ALPHONZO H. SNOW, now living in Salt Lake City, the writer's brother, relates his experience as follows:
"My wife, Minnie, and I heard of Ella Jensen's death and restoration to life and called at her home to see her. As we entered the room she said: 'Oh! Come here, Alphonzo and Minnie, I have something to tell you. After my return to earth I told my parents of some of the remarkable experiences which I had while in the spirit world. But there was one experience that seemed very strange, and I could not understand it.
" 'You know your little son, Alphie, has been in my Sunday School class in the First ward. I have always loved him very much. While I was in Aunt Eliza R. Snow's class of children in the spirit world, I recognized many children. But all of them had died excepting one, and this was little Alphie. I could not understand how he should be among them and still be living. When I told this to mother, she said: 'Yes, Ella, little Alphie is dead, too. He died early this morning while you were so very sick. We knew you loved him and that it would be a shock to you, so we did not tell you about his death.'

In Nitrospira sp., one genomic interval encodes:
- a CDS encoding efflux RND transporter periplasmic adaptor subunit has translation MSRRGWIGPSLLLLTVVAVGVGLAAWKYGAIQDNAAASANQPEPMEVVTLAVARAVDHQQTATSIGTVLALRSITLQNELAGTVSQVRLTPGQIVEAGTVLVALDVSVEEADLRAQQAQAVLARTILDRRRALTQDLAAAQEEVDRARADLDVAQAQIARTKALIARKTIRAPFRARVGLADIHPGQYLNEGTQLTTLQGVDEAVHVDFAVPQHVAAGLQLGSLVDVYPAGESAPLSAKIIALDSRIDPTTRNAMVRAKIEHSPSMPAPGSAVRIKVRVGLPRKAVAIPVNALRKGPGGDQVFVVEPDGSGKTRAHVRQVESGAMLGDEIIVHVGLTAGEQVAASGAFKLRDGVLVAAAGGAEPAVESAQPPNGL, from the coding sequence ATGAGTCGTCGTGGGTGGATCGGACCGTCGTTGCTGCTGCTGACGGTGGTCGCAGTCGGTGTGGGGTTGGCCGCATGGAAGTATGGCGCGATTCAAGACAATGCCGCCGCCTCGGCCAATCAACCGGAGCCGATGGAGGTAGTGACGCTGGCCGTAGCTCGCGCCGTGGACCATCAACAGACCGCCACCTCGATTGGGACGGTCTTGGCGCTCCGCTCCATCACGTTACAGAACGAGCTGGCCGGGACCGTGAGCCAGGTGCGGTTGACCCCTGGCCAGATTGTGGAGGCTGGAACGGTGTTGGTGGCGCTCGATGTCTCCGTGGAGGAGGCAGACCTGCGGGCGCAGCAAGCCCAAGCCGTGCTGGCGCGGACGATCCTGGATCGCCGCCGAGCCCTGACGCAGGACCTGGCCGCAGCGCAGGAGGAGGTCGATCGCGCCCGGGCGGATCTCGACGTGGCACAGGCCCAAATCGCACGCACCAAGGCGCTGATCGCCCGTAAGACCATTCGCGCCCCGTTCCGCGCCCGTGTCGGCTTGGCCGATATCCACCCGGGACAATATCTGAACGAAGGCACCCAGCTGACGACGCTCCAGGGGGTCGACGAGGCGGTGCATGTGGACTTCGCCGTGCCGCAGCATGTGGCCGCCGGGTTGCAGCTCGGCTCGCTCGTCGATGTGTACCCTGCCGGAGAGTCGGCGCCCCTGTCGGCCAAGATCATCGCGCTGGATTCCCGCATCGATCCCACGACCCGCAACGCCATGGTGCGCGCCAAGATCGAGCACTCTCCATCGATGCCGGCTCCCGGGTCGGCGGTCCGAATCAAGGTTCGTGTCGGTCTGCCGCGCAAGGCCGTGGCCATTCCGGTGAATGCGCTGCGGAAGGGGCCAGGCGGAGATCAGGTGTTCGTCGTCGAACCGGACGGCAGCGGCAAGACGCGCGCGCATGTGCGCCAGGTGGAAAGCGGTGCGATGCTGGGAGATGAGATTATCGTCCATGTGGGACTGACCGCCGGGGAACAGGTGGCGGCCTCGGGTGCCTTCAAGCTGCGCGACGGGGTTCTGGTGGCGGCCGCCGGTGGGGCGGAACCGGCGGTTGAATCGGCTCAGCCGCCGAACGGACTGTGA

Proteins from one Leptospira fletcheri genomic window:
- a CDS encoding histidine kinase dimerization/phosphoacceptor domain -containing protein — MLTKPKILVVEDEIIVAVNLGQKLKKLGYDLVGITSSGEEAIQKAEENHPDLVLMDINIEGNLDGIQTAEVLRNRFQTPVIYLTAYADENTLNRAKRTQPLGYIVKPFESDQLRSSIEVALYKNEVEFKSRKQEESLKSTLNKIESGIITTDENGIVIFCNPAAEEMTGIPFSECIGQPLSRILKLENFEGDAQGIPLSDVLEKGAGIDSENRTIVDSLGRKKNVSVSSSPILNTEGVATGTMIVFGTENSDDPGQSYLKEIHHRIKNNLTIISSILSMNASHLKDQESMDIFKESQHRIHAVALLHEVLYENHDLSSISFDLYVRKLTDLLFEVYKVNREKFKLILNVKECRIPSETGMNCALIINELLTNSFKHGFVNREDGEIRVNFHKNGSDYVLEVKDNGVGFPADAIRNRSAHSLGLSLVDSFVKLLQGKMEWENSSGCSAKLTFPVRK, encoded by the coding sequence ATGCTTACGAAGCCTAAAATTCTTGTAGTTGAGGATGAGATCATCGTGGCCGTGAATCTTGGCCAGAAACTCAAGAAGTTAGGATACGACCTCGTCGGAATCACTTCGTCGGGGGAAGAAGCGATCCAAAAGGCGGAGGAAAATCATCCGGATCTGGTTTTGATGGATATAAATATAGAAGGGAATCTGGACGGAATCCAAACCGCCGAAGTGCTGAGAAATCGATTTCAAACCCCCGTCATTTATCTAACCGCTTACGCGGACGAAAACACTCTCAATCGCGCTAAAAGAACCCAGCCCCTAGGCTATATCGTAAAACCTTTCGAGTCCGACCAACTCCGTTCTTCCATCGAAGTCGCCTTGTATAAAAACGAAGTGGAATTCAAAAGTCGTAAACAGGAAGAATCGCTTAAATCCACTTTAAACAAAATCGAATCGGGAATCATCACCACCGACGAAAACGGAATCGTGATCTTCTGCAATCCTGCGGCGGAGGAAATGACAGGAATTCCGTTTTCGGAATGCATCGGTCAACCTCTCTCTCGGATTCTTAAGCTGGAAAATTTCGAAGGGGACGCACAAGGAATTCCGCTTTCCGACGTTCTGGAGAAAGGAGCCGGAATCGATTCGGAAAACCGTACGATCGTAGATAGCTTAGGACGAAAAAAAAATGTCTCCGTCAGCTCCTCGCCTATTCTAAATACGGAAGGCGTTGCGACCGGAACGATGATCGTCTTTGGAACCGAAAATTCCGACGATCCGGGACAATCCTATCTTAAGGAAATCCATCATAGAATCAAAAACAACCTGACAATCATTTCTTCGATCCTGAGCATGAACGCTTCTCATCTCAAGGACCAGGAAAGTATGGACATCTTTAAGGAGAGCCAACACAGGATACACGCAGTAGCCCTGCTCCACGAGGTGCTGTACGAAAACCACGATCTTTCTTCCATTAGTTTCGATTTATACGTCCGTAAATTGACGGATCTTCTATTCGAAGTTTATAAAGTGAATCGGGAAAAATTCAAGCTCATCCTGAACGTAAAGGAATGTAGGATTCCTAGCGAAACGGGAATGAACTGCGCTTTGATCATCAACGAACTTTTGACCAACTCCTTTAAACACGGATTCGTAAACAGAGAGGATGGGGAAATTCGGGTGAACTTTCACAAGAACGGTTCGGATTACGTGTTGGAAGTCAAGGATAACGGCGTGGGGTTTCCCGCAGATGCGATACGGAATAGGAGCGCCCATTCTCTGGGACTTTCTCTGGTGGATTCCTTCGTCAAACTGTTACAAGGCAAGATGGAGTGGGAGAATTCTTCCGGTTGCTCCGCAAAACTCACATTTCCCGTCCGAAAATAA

"It was very consoling, indeed, to hear Ella tell of seeing our dear little boy and that he was very happy. She said it was not right for us to grieve and mourn so much for him and that he would be happier if we would not do so."
Perhaps President Rudger Clawson, who assisted President Snow in the administration, received the most complete account from Ella. This is what he says:
"Sister Ella Jensen, in relating to me her very remarkable experience, said that during all the morning of our visit, and going back into the night, the veil between this world and the other seemed to be growing thinner and thinner. She heard singing all through the house from the unseen world and seemed herself to be about to step into the spirit world. And this is what actually happened, for her spirit left her body and went into the beyond.


A GUIDE was there to meet her and by him she was conducted into a very large building where there were many people, all of whom appeared to be extremely busy, no evidence of idleness whatever. Hans Peter Jensen, her grandfather, was one of the first persons she met. He seemed pleased to see and bid her welcome, out let her understand that he was very busy and could not give her much of his time.
"After a brief chat with her grandfather she passed on through the building, glancing at the people as she walked along. Finally her eye rested upon the familiar face of Hans Jensen, her uncle. When she saw him, what to her and others had been an enigma, was now clearly explained.